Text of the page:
Kroger (Dillons), Kohls, and many, many, many others have those loyalty programs where the more you buy the more discounts you receive. Well, many movie theaters do the same thing, sometimes as simple as a Subway-like punch card “See 10 movies, see 1 free” kind of thing. AMC currently offers a slightly more involved program called AMC Stubs whereby for a yearly fee of $12 you get $10 back on every $100 spent on tickets and concessions. You also get free size upgrades on concession purchases, and get to waive online transaction fees for sites like Fandango. However, less than 20% of AMC attendees participate in AMC Stubs.
3. Discount Movie Days
During this year’s CinemaCon, the head of the National Association of Theater Owners (NATO) announced plans to pursue a “nationally adhered to discount ticket night.” Many regional theaters have been doing that kind of thing for years, offering either discounted movie tickets or buy one, get one free types of deals on specifically designated dates, always some traditionally slower weeknight.
The problem is that studios don’t usually let the theaters offer these discounts on newer movies, and some studios (like Sony or WB) won’t allow it on any of their movies. It’s not clear how or if NATO will address that since without more buy-in from the studios the only way for theaters to offer this kind of thing without exception would be to take a loss on that film’s box office while still giving the studios their normal half of the pie. They would hope to make up for that at the concession stand assuming the promotion did in fact spur increased attendance.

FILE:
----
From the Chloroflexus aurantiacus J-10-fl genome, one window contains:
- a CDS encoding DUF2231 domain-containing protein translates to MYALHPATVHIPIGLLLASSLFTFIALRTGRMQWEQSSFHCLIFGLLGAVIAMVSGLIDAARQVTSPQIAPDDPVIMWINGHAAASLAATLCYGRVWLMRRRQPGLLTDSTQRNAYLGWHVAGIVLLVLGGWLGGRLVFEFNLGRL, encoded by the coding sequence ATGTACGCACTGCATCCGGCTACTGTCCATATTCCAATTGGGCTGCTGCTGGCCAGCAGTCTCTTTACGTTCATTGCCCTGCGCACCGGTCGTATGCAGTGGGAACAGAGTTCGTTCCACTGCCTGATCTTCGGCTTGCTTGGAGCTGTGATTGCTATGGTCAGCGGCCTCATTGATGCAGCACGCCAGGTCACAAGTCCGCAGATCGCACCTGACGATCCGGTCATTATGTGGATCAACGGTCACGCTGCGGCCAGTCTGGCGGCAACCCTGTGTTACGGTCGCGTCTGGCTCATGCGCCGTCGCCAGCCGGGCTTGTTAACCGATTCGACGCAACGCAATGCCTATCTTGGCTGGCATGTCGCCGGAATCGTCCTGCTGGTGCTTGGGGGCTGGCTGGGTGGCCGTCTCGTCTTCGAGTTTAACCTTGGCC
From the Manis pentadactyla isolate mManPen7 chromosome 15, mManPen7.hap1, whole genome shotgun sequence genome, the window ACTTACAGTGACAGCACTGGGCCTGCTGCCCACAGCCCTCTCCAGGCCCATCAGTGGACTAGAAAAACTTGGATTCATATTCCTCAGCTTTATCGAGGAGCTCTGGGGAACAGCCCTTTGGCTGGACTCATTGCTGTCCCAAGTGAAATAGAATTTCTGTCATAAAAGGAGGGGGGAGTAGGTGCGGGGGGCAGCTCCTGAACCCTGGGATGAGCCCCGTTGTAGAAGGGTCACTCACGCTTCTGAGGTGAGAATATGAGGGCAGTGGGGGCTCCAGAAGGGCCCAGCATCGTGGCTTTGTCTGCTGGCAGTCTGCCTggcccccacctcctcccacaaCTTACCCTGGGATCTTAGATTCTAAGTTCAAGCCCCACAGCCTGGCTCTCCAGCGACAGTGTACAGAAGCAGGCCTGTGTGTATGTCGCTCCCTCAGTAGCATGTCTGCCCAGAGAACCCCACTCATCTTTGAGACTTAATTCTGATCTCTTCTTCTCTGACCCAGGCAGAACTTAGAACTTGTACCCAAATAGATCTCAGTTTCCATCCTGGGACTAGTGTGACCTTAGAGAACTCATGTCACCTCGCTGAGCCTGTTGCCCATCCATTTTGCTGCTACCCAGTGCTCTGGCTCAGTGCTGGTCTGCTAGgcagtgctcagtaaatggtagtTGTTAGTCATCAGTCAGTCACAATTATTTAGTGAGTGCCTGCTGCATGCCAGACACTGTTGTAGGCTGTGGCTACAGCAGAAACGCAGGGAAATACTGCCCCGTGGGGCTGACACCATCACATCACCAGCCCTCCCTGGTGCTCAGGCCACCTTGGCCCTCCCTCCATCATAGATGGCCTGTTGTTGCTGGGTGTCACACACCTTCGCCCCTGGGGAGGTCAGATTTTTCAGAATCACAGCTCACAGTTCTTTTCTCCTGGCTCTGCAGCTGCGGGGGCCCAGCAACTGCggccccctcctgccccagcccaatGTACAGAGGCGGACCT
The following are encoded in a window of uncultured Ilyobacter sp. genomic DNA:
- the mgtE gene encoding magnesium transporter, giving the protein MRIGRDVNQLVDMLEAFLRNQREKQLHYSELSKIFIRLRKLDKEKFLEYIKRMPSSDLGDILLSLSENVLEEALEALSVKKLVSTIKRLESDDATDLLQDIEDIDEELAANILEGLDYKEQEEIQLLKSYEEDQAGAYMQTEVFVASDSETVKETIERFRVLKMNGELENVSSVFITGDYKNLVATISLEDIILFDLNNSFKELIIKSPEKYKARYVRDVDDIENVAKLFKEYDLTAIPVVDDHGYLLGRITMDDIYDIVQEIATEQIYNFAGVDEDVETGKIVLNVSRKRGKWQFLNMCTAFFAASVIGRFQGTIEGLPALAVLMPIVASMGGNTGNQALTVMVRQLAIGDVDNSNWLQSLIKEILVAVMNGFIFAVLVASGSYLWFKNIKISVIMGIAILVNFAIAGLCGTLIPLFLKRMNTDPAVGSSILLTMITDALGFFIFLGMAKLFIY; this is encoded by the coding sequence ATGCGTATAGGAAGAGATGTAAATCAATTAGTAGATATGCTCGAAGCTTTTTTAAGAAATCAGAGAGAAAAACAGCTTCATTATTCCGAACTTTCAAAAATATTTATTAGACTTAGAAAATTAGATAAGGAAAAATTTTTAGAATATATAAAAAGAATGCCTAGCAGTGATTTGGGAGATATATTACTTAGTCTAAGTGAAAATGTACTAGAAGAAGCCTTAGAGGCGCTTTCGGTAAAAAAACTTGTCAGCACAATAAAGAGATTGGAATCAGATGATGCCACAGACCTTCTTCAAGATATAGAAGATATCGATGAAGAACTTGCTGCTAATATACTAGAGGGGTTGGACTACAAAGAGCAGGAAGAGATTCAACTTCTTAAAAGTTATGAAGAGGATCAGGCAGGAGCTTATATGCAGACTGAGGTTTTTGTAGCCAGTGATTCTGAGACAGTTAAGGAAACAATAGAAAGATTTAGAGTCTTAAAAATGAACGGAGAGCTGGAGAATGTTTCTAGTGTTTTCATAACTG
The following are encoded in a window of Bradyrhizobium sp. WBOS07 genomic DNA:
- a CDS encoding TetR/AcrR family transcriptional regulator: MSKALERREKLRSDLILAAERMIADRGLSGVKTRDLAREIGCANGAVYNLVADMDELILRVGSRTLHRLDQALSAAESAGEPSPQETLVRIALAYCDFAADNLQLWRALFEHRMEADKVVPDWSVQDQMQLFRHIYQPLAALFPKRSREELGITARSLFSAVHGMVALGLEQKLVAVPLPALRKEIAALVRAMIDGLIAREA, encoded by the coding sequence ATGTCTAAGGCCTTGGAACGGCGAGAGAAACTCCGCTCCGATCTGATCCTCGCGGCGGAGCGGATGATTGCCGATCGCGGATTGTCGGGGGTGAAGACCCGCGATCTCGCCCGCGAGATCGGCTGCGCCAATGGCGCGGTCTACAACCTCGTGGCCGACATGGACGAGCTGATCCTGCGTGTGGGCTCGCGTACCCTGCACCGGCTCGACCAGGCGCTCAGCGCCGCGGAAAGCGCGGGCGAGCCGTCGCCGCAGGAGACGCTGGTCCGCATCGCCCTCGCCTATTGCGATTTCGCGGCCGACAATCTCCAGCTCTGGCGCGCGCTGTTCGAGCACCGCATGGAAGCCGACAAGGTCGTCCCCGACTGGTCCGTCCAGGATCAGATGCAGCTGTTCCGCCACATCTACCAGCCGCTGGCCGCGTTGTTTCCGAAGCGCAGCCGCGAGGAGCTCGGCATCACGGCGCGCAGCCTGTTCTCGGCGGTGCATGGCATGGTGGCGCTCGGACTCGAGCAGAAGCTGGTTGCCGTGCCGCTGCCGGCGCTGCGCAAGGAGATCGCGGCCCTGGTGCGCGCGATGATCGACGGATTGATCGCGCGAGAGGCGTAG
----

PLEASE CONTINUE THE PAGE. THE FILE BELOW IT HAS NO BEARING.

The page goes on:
The real idea here is to take this regional idea and take it national and probably give it a big marketing push, although the first phrase that comes to my mind (“Cheap Movie Night!”) is probably not they’d be using in commercials. There are some complications, though. While NATO could agree upon a specific “discount ticket night” they could not agree upon a specific price for all theaters because that would constitute price-fixing, which is illegal.
At last check, NATO was planning on testing this out in an unidentified state, and naysayers were pointing out that this promotion could simply attract the budget-conscious riff-raff who would be more prone to rude behavior and thus create a crappy moviegoing experience for everyone.
4. Theater Exclusivity